This year, two seasons that usually create conflict for travelers – both seasoned veterans and holiday travelers – have come together in a perfect storm (no pun intended). And if you’re planning to board an airplane or take to the roads…you may have a bad time.
Thanksgiving week every year marks the beginning of the holiday travel season. And by all indications, this year will be as busy as any other year: AAA projects that 43 million Americans will take to the roads to visit friends and family this week alone, and the U.S. Department of Transportation predicts a 53% increase in all travel. To make matters worse, Winter Storm Boreas is creating a potential travel nightmare for everyone who plans to get on the road or in the air this week. As if the skies and highways weren’t busy enough, the winter storm can only add to the chaos.
It’s already been a hard week for travelers. On Sunday, airlines flying out of Dallas-Fort Worth Airport were forced to cancel hundreds of flights as a result of bad weather in the area. If this is an indication of what else is coming this week, we could all be in for a hard holiday travel season.
None the less, for many, holiday travel is a necessity. Be it traveling to see friends, getting together with family, or just to create a holiday memory for years to come, there’s always some reason or want to get out and see the world during the holidays. And for those who want to make holiday travel part of your plans, there are things you can do before you begin to try and make your travels easier. Here are my tips for surviving both the holiday travel season, as well as the winter travel woes:
1: Know before you go
This may seem like a tip from Travel 101, but it’s very easy to forget in the midst of packing, preparing, and double checking your list. If you’re making your holiday travel by road, make sure that you have your route planned and check for any deviations in the plan. If you’re traveling by air, make sure that you’ve checked your flight statuses, and be prepared if you end up with a trip delay, or a flight gets cancelled. If you’re worried about having your travel affected by the storms, contact your travel provider – in situations where winter weather threatens storms, airlines may allow travelers to change their plans without fees.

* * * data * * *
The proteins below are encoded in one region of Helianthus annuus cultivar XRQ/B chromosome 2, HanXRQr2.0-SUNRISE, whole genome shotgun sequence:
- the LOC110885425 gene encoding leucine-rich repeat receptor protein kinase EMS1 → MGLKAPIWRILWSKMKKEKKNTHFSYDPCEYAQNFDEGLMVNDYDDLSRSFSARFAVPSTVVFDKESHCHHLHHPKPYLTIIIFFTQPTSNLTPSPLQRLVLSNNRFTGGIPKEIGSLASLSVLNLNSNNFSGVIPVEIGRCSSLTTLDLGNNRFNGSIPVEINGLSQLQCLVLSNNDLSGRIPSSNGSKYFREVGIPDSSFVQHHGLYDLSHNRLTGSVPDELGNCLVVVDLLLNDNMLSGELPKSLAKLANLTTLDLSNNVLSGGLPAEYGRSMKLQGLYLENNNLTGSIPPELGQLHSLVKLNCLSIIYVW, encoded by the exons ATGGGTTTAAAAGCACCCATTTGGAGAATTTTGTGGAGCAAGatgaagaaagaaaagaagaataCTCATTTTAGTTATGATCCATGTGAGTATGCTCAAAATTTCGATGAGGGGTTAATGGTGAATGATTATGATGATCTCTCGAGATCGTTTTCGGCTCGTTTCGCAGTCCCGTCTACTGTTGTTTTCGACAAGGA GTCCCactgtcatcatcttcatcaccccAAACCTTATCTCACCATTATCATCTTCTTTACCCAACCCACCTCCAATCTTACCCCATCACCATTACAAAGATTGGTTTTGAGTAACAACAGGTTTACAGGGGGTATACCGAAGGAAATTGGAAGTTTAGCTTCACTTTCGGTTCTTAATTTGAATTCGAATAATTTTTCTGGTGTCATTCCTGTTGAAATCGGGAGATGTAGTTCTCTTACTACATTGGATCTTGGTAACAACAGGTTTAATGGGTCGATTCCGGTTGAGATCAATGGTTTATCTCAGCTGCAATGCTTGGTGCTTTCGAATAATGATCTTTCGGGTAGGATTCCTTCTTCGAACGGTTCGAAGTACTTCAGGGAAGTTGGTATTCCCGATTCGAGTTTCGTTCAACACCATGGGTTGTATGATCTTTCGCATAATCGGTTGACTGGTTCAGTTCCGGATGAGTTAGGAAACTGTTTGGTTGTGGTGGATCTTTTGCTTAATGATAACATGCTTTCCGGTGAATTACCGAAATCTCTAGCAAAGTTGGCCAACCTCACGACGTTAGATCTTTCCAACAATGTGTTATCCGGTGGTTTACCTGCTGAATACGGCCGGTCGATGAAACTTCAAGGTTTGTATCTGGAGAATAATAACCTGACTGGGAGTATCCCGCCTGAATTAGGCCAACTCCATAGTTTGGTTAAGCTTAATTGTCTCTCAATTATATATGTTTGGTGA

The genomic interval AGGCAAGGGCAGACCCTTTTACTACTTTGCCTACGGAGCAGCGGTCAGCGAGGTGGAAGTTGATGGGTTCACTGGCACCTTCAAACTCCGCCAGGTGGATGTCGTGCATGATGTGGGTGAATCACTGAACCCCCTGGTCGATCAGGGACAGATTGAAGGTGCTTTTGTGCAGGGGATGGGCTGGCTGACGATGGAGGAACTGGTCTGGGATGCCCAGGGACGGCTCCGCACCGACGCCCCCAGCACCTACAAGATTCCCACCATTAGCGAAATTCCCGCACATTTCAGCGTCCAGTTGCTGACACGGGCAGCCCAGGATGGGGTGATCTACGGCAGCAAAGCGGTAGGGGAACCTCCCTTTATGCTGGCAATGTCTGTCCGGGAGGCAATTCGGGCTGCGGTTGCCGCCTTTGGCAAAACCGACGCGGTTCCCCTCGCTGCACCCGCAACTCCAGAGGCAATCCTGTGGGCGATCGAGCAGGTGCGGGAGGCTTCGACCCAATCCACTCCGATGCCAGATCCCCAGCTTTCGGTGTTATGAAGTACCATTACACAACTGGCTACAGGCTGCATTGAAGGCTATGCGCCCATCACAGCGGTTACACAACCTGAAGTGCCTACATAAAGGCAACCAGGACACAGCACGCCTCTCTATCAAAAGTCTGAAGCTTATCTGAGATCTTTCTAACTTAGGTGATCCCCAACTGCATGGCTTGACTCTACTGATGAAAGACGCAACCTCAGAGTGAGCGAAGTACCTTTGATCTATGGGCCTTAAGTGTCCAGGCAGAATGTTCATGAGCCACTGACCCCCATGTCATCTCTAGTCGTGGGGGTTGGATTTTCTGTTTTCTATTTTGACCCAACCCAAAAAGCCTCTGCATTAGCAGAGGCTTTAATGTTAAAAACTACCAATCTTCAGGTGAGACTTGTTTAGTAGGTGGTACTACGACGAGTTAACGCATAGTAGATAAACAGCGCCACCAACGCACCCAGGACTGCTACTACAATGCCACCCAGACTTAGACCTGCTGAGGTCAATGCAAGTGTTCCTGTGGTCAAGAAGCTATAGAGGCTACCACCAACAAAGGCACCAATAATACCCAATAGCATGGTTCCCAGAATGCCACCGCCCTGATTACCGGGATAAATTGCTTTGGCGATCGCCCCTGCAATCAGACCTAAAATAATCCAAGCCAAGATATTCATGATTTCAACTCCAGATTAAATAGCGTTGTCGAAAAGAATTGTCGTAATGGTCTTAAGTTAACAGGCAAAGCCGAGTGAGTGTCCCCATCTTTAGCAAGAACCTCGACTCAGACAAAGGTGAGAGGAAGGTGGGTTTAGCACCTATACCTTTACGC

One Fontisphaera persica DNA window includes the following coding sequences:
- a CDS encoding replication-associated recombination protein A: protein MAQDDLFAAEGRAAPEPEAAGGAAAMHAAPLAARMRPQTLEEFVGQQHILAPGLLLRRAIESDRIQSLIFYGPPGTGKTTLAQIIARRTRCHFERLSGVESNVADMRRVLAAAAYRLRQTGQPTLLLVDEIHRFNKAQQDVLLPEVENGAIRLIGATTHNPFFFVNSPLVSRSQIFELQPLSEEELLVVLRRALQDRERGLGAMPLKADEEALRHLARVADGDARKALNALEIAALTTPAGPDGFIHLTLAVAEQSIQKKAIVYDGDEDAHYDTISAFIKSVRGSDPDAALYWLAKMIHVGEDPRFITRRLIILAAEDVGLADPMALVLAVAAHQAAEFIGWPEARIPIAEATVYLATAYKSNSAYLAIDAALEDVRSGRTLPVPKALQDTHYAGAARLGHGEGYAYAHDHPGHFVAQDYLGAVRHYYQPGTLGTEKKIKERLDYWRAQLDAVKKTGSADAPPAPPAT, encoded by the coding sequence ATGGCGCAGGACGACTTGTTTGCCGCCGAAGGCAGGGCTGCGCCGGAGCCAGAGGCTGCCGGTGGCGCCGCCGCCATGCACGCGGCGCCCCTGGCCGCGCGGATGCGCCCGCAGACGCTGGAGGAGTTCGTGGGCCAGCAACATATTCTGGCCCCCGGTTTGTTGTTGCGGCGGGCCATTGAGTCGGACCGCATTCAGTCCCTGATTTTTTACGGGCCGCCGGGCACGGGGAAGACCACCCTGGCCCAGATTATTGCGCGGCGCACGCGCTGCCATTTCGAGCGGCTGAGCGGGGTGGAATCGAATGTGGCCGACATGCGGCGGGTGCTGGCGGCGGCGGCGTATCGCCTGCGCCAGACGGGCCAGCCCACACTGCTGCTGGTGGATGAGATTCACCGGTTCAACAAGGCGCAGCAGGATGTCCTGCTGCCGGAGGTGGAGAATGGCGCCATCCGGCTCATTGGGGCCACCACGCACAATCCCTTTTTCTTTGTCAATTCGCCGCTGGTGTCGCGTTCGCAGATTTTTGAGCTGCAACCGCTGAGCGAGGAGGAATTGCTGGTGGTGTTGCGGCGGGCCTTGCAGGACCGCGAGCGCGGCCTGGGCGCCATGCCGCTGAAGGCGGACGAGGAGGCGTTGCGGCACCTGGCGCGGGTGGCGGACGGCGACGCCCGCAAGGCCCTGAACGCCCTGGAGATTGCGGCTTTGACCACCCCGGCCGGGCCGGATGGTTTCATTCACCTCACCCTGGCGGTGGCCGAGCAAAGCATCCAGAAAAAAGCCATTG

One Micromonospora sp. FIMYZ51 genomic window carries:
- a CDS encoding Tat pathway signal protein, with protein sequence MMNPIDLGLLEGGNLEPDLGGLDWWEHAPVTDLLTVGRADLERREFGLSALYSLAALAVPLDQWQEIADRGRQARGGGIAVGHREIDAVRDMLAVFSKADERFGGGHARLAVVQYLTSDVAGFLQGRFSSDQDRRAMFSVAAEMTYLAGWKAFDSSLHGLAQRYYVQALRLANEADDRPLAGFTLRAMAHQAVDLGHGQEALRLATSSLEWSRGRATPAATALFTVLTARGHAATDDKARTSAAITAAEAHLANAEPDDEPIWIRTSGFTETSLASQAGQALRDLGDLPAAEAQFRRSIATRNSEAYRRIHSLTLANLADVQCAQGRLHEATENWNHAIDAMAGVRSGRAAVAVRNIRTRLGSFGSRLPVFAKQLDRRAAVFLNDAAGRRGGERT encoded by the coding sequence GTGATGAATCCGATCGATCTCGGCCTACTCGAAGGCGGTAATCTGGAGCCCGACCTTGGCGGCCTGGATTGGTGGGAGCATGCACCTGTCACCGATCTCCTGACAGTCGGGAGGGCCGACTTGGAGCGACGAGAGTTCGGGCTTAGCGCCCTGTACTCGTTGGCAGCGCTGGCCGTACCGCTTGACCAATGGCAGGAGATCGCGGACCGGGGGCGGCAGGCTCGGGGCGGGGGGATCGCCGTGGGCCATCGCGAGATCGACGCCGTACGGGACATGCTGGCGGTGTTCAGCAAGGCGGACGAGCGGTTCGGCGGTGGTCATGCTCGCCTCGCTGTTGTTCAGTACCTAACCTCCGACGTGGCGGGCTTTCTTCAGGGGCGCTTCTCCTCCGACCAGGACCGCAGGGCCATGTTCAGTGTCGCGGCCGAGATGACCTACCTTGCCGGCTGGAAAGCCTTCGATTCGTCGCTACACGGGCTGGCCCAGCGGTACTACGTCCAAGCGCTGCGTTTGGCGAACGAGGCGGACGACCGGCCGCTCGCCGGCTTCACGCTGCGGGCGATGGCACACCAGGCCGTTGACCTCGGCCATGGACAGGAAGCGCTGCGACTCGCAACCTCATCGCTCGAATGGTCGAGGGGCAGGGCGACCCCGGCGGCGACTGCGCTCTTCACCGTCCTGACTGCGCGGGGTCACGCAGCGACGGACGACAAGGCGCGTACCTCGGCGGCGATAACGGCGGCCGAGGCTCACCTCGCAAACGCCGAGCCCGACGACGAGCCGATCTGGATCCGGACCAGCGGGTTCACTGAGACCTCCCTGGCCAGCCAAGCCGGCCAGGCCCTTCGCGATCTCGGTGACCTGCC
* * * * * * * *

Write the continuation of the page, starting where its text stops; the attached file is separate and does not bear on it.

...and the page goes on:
2: Be travel friendly
Remember that there’s going to be a lot of travelers on the road and in the air starting now, and not stopping until the end of the year. If you’re going by air, make sure that you know the rules when it comes to packing, baggage allowance, and fees that might arise from checking bags. Additionally, remember the rules for passing the TSA checkpoint – especially the rules about laptops out of bags, and the 3-1-1 liquid rule. For those going on the road, know that you’re not alone: 43 million Americans leaves a lot of cars remaining on the road. Plan for extra time on your travels, as road conditions and traffic patterns may change suddenly and unexpectedly.
3: Prepare for the worst case scenario
Nobody wants a delayed flight. Nobody wants to spend a night in a transit city. But yet, as we work through the holiday travel and winter storm seasons, the worst case scenario can take place. When planning and managing your trips, always be prepared for the potential of baggage loss, trip delay, and cancellations. This can be as simple as adding more time to your travels and packing an extra change of clothes in your bag, to purchasing a travel insurance plan.
How are you preparing for the winter storm season? What are your tips to make it through holiday travels in one piece? I’d love to hear your tips – leave me a comment below with your best ideas!